Create a breastfeeding-friendly work culture

Category: Breastfeeding, Employer, Pregnancy, Pump, Mamas working
September 13, 2022

Whether you’re an employer looking to promote a work culture, or a breastfeeding parent hoping to gain more employer support, this is the resource you need. so you have ways to encourage and implement a breastfeeding-friendly work environment.

The numbers

Breastfeeding has lifelong benefits for both mother and baby. It also brings huge benefits to employers and the economy. Here are a few numbers that help put this into perspective.

  • 94.2% employee retention rate for employers with breastfeeding support programs (compared to the national average of 59%)first
  • 77% reduction in absenteeism at work when lactation support programs are in place2
  • Annual savings of 13 billion dollars for the health care system and taxpayers when 90% of families exclusively breastfeed for six months3

Despite these numbers:

  • 66% of breastfeeding parents have had problems pumping at work4
  • 53% reduced hours or workload without being asked4
  • 43% of women leave the workforce within three months of giving birth4

All is not hopeless. More and more employers are looking to support their employees with breastfeeding and pumping. More and more parents are demanding the right to breastfeed. Many organizations are advocating for a work culture that supports employees, parents, and nursing infants.

For recruiters

Acleron's Breastfeeding Room
Acellon staff breastfeeding room

If you’re an employer looking to create a breastfeeding-friendly workplace, here are some steps you can take.

  • Set up a nursing room. The “Breastfeeding Mothers Respite” Act requires employers that comply with the Fair Labor Standards Act (FLSA) to provide a separate space other than the bathroom to pump. safely and effectively such as sinks, refrigerators and comfortable seats.
  • Implement a program to support lactation. This can be done in a number of ways. Multi-user breast pumps can be provided in lactation rooms to minimize the supply of pumps that parents need to carry. Essential items for breastfeeding such as breast milk storage bag, Super small steam bag, cleanand Breastfeeding pads for women can be kept on hand for employees. There is always a supply of snacks (lactation boosters and healthy options) available for pumping parents. Acellon’s [email protected] The program has a variety of ways to help you support breastfeeding parents.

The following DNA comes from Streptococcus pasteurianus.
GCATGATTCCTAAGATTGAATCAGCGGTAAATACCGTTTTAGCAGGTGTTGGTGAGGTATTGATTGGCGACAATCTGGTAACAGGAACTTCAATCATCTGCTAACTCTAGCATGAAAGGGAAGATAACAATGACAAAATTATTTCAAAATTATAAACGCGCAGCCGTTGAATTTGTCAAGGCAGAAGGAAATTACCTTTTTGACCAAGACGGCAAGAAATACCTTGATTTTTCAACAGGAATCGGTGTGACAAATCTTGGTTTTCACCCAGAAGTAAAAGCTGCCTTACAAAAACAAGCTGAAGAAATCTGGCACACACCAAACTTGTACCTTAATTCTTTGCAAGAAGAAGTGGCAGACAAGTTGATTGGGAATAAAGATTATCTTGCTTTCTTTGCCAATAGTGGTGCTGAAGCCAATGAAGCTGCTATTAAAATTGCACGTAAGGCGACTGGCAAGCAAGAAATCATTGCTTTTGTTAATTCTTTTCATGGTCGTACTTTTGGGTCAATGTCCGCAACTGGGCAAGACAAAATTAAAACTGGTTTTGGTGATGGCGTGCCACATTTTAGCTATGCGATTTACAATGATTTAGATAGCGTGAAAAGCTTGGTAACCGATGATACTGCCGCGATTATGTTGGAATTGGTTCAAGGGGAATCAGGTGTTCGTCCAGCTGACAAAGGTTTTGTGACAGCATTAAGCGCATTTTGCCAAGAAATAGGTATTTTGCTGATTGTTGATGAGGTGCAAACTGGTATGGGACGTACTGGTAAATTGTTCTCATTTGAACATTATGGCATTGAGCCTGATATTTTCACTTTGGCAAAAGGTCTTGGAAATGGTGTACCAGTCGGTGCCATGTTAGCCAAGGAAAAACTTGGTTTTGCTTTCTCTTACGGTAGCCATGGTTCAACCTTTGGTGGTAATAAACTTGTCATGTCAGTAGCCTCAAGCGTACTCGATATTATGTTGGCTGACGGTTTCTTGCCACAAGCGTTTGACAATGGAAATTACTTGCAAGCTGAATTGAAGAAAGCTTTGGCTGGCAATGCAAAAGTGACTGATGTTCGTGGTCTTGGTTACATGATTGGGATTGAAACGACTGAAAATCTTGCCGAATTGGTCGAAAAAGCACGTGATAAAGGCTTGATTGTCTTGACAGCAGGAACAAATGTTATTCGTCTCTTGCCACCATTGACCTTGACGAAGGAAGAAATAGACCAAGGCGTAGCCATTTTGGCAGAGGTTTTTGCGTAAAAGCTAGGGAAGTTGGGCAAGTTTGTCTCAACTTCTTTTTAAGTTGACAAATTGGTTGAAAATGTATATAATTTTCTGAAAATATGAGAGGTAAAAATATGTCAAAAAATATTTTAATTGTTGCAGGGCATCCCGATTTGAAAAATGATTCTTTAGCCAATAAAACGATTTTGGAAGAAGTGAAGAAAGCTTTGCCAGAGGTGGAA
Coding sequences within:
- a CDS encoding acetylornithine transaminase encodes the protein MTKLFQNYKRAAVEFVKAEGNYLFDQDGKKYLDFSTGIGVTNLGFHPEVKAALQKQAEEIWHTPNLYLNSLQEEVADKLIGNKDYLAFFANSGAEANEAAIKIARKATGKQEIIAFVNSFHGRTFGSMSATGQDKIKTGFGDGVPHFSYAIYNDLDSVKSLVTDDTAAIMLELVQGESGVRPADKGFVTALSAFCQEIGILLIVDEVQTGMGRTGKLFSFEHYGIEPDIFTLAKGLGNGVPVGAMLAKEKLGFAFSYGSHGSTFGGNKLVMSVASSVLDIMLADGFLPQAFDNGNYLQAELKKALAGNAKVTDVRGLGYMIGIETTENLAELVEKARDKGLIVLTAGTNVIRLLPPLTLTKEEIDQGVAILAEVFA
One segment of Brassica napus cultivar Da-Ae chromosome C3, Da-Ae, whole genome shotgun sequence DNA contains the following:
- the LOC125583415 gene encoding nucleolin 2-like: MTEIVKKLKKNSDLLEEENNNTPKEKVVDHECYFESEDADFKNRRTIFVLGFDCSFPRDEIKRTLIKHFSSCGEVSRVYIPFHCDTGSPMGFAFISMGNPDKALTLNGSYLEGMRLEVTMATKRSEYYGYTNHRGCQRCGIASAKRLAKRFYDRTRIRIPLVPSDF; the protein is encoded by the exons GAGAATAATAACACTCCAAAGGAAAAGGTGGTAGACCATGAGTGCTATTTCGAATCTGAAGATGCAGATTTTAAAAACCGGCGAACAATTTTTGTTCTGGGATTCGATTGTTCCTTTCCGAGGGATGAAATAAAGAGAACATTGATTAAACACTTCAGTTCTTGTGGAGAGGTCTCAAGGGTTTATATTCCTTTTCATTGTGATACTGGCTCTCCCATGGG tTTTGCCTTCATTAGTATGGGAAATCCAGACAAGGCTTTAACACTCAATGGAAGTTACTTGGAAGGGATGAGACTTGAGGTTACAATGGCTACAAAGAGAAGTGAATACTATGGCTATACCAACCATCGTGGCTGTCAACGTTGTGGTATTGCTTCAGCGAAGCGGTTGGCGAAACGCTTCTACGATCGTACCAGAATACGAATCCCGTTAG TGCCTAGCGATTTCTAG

• Make breastfeeding more accessible with policies. By offering paid maternity leave and having a flexible work schedule or work-from-home policy, pumping can be more easily achieved and parents can meet and exceed their baby goals. their suckling.
  • Get everyone on board. Creating a culture means everyone has the same mindset. Have new parent support groups, provide a return-to-work check-in system to prepare parents and administrators before leaving and upon returning, and ensure that all staff are supporting parents when they return to work.

For staff

Women talking in the office

A little prep before maternity leave and some sharing of resources can help pave the way for a successful return to work and pumping journey.

  • Prepare before you go on vacation. Talk to your boss or human resources department about Pumping plan at work. Find out what pump schedules might be like, what kind of flexible or workplace policies are available to support you, and where you’ll be pumping at work.
  • Provide resources. Many employers want to support their employees with breastfeeding but don’t know where to start. Share this Resource page from CDC and Office of Women’s Health with your employer to help them understand how they can make meaningful changes.
  • Refer them to a breastfeeding support program. Make it easy for your employer to support you by referring them to a program like [email protected] so they can help provide the essential pumping supplies you need throughout your journey.

In general, employers and employees can develop a plan that proves to be beneficial for everyone: the baby, the parents, the family, and the employer.

For a little more help, see these Top tips for pumping at work that can make your pumping experience as smooth as possible.

  1. American Breastfeeding Commission Workplace Support and Protection of Breastfeeding, Washington, DC (2010).
  2. Bartick M, Reinhold A. The burden of suboptimal breastfeeding in the United States: a pediatric cost analysis. Department of Pediatrics. 2010; 125 (5): e1048-e2015.
  3. Ortiz, J, McGilligan K. & Kelly P. (2004).
  4. Carter, Christine Michel. Breastfeeding in the Workplace Benefits for Mother, Baby and Employers. Forbes. (2019)


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